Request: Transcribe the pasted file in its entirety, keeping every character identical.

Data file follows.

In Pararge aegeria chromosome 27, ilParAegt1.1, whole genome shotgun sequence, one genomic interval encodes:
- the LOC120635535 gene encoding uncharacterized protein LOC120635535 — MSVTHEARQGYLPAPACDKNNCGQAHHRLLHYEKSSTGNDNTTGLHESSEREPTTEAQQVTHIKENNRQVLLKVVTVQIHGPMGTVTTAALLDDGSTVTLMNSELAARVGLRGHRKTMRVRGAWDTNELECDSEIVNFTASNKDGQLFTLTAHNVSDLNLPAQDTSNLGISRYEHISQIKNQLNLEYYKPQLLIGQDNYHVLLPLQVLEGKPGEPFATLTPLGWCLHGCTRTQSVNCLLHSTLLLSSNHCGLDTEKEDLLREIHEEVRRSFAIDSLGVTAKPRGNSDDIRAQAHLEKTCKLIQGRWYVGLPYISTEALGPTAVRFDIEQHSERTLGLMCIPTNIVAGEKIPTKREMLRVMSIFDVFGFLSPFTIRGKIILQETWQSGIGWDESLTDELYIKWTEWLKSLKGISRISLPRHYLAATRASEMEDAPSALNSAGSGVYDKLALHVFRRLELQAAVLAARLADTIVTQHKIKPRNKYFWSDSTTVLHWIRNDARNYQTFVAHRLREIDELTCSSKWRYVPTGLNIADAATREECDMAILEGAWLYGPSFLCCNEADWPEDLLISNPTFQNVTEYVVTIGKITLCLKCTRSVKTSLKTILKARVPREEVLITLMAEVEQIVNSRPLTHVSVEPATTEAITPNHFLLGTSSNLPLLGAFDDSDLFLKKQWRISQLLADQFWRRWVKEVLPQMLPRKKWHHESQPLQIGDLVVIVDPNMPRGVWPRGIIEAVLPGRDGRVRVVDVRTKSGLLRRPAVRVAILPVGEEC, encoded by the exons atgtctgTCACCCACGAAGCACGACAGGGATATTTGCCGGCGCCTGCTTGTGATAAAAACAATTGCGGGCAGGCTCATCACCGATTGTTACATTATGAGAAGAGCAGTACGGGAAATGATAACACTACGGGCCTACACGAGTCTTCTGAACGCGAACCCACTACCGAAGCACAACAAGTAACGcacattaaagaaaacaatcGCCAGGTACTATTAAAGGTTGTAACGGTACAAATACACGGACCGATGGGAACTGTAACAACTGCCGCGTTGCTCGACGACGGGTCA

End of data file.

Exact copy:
In Pararge aegeria chromosome 27, ilParAegt1.1, whole genome shotgun sequence, one genomic interval encodes:
- the LOC120635535 gene encoding uncharacterized protein LOC120635535 — MSVTHEARQGYLPAPACDKNNCGQAHHRLLHYEKSSTGNDNTTGLHESSEREPTTEAQQVTHIKENNRQVLLKVVTVQIHGPMGTVTTAALLDDGSTVTLMNSELAARVGLRGHRKTMRVRGAWDTNELECDSEIVNFTASNKDGQLFTLTAHNVSDLNLPAQDTSNLGISRYEHISQIKNQLNLEYYKPQLLIGQDNYHVLLPLQVLEGKPGEPFATLTPLGWCLHGCTRTQSVNCLLHSTLLLSSNHCGLDTEKEDLLREIHEEVRRSFAIDSLGVTAKPRGNSDDIRAQAHLEKTCKLIQGRWYVGLPYISTEALGPTAVRFDIEQHSERTLGLMCIPTNIVAGEKIPTKREMLRVMSIFDVFGFLSPFTIRGKIILQETWQSGIGWDESLTDELYIKWTEWLKSLKGISRISLPRHYLAATRASEMEDAPSALNSAGSGVYDKLALHVFRRLELQAAVLAARLADTIVTQHKIKPRNKYFWSDSTTVLHWIRNDARNYQTFVAHRLREIDELTCSSKWRYVPTGLNIADAATREECDMAILEGAWLYGPSFLCCNEADWPEDLLISNPTFQNVTEYVVTIGKITLCLKCTRSVKTSLKTILKARVPREEVLITLMAEVEQIVNSRPLTHVSVEPATTEAITPNHFLLGTSSNLPLLGAFDDSDLFLKKQWRISQLLADQFWRRWVKEVLPQMLPRKKWHHESQPLQIGDLVVIVDPNMPRGVWPRGIIEAVLPGRDGRVRVVDVRTKSGLLRRPAVRVAILPVGEEC, encoded by the exons atgtctgTCACCCACGAAGCACGACAGGGATATTTGCCGGCGCCTGCTTGTGATAAAAACAATTGCGGGCAGGCTCATCACCGATTGTTACATTATGAGAAGAGCAGTACGGGAAATGATAACACTACGGGCCTACACGAGTCTTCTGAACGCGAACCCACTACCGAAGCACAACAAGTAACGcacattaaagaaaacaatcGCCAGGTACTATTAAAGGTTGTAACGGTACAAATACACGGACCGATGGGAACTGTAACAACTGCCGCGTTGCTCGACGACGGGTCA